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Keeping Foods Safe For a Successful School Year

Posted by Robert Gravani, Senior Advisor for Food Safety, Office of the Chief Scientist in Health and Safety
Feb 21, 2017

As the days get shorter and the month of August winds down with the appearance of back-to-school sales, we recognize the telltale signs that signal the “official” end of summer and the beginning of a new school year.  For USDA professionals interested in food safety, nutrition and health, thoughts of safe food preparation and school lunches packed at home, come to mind. 

It is estimated that each year in the U.S., there are more than 48 million cases of foodborne illness, with 128,000 people hospitalized from these illnesses and nearly 3,000 deaths.  It is startling that one in six Americans will become ill from foodborne illness each year since most are preventable.  The most vulnerable members of our population are pregnant women, children, the elderly and those whose immune systems are compromised by other diseases and illnesses.  That’s why care must be taken to assure that the foods consumed are safe.

When it comes to preparing safe lunches for your children or grandchildren, there are a few precautions to take and a few simple tips to follow.  By remembering four key principles to assure safety – Clean, Separate, Cook and Chill – many foodborne illnesses can be prevented.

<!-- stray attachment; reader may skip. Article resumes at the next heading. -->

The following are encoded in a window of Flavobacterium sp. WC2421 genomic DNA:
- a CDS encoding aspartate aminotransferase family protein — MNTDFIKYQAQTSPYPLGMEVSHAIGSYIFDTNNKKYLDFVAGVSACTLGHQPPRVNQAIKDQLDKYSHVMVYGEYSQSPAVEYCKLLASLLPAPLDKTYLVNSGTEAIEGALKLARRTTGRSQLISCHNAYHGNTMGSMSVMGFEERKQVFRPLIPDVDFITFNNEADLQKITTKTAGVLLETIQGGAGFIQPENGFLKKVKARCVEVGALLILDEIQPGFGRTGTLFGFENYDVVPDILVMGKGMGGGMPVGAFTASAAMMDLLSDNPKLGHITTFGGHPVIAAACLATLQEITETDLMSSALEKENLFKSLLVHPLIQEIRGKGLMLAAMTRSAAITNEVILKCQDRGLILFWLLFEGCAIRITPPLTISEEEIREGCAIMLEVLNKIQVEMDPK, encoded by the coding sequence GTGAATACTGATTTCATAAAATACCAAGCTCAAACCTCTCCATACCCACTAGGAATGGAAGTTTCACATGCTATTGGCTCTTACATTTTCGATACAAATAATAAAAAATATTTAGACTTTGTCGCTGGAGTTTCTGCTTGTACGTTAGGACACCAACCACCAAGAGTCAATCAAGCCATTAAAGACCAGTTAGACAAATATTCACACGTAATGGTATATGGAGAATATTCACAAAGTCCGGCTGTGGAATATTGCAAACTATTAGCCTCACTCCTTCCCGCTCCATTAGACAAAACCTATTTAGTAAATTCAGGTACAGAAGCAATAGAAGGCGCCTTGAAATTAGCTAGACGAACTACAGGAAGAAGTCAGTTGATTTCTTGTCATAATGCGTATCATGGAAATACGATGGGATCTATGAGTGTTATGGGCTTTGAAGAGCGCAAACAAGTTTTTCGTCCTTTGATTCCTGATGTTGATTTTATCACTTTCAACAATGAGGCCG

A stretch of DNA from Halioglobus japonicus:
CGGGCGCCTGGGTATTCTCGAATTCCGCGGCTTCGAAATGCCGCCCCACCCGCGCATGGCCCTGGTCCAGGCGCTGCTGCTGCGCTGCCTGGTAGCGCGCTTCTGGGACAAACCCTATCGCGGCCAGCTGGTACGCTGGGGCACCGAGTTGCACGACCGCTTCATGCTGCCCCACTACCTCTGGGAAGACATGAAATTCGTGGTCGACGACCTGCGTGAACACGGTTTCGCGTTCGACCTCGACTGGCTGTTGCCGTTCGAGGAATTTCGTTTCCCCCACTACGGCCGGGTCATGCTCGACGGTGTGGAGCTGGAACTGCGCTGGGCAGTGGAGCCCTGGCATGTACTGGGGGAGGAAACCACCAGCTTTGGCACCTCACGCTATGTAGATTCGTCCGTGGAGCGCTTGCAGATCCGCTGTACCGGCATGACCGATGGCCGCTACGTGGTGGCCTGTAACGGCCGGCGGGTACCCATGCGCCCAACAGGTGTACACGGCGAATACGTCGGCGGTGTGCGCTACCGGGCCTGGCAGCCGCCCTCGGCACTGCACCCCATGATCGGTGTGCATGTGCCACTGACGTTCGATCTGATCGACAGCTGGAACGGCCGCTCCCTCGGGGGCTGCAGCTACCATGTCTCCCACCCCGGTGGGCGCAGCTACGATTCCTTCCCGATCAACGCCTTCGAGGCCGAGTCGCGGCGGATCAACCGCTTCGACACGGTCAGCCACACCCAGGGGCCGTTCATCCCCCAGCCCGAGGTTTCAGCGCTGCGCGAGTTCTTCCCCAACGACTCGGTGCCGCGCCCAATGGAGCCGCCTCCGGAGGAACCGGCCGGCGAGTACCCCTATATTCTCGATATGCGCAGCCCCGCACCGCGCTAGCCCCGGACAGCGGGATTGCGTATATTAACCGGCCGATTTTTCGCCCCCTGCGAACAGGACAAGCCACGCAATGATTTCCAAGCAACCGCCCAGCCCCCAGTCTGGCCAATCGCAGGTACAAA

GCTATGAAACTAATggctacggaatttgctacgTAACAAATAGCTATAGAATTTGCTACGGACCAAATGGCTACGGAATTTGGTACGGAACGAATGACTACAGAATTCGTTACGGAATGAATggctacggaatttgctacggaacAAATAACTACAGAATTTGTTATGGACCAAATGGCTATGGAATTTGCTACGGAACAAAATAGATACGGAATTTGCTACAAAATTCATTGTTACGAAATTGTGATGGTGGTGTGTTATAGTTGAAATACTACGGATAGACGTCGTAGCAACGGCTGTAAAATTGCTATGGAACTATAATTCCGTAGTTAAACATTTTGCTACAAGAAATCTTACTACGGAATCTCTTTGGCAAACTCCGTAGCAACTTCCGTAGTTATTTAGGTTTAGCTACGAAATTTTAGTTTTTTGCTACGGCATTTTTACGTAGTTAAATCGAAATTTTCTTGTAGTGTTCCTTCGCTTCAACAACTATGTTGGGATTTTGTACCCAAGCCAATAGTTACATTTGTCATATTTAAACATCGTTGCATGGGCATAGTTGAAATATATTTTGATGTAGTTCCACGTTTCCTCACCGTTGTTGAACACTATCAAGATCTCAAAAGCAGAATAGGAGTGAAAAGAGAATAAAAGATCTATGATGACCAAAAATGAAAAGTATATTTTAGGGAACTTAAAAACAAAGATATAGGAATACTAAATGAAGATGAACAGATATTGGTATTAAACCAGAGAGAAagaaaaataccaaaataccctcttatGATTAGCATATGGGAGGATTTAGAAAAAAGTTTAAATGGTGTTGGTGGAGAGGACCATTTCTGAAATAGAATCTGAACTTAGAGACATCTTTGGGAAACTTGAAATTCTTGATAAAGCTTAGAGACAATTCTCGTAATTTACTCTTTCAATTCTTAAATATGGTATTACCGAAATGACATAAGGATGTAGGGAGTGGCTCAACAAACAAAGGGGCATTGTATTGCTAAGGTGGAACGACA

Clean.  Make sure that your hands are properly washed before you begin preparing any food.   The surfaces that you are using to prepare the lunches and all utensil and equipment should be clean.  Separate.  Be sure to keep raw foods and cooked separate and thoroughly wash all equipment and utensils after they come in contact with raw foods.  Cook.  Cook foods to the appropriate temperature using a food thermometer.  Chill.  Make sure that foods are properly chilled and that perishable foods like luncheon meats, eggs and yogurt included in lunch bags are kept cold with freezer packs or frozen water bottles. 

Some other tips to think about include:

  1. Freezing juice boxes to help keep the lunch cold.
  2. Use an insulated lunch box or bag instead of a paper bag.  
  3. Children should wash their hands for 20 seconds with warm soapy water before eating.  
  4. If possible, have your child store their lunch in a refrigerator and leave the lid of the insulated bag or box open so cool air circulates to keep the food cold. 
  5. When packing hot foods like soup, stew or chili, fill the insulated container with boiling water and let stand for a few minutes.  After emptying the water, the hot food can be put in the container, which should be left closed until it is eaten.  The temperature of the food should be 140°F or above. 

After lunch is consumed, leftover food and used food packaging should be thrown away, or if possible, recycled or composted.  Following these principles and tips will provide your kids with safe and satisfying lunches for their back-to-school activities.  Please visit www.foodsafety.gov for more information.

Category/Topic: Health and Safety

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